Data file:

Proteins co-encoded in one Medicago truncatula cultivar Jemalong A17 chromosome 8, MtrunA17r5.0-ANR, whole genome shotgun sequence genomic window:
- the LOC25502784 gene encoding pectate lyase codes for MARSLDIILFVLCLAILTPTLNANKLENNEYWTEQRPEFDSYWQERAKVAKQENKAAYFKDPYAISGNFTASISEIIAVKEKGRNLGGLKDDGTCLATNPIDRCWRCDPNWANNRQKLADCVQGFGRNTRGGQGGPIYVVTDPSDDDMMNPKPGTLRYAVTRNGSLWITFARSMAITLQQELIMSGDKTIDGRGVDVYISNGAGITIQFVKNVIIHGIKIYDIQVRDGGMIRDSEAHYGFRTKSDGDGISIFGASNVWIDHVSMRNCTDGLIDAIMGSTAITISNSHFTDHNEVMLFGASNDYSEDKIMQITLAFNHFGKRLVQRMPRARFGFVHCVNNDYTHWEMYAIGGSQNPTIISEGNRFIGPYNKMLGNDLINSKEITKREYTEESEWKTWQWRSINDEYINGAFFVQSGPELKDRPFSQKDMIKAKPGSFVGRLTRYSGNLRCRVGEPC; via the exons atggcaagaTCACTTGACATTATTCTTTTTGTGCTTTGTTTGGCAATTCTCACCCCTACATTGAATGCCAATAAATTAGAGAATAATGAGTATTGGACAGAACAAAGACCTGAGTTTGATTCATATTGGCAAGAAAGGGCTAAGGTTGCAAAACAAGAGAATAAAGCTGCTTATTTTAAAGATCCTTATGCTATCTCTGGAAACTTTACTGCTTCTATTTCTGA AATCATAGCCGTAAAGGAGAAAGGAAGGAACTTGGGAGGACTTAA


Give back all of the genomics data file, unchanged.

Proteins co-encoded in one Medicago truncatula cultivar Jemalong A17 chromosome 8, MtrunA17r5.0-ANR, whole genome shotgun sequence genomic window:
- the LOC25502784 gene encoding pectate lyase codes for MARSLDIILFVLCLAILTPTLNANKLENNEYWTEQRPEFDSYWQERAKVAKQENKAAYFKDPYAISGNFTASISEIIAVKEKGRNLGGLKDDGTCLATNPIDRCWRCDPNWANNRQKLADCVQGFGRNTRGGQGGPIYVVTDPSDDDMMNPKPGTLRYAVTRNGSLWITFARSMAITLQQELIMSGDKTIDGRGVDVYISNGAGITIQFVKNVIIHGIKIYDIQVRDGGMIRDSEAHYGFRTKSDGDGISIFGASNVWIDHVSMRNCTDGLIDAIMGSTAITISNSHFTDHNEVMLFGASNDYSEDKIMQITLAFNHFGKRLVQRMPRARFGFVHCVNNDYTHWEMYAIGGSQNPTIISEGNRFIGPYNKMLGNDLINSKEITKREYTEESEWKTWQWRSINDEYINGAFFVQSGPELKDRPFSQKDMIKAKPGSFVGRLTRYSGNLRCRVGEPC; via the exons atggcaagaTCACTTGACATTATTCTTTTTGTGCTTTGTTTGGCAATTCTCACCCCTACATTGAATGCCAATAAATTAGAGAATAATGAGTATTGGACAGAACAAAGACCTGAGTTTGATTCATATTGGCAAGAAAGGGCTAAGGTTGCAAAACAAGAGAATAAAGCTGCTTATTTTAAAGATCCTTATGCTATCTCTGGAAACTTTACTGCTTCTATTTCTGA AATCATAGCCGTAAAGGAGAAAGGAAGGAACTTGGGAGGACTTAA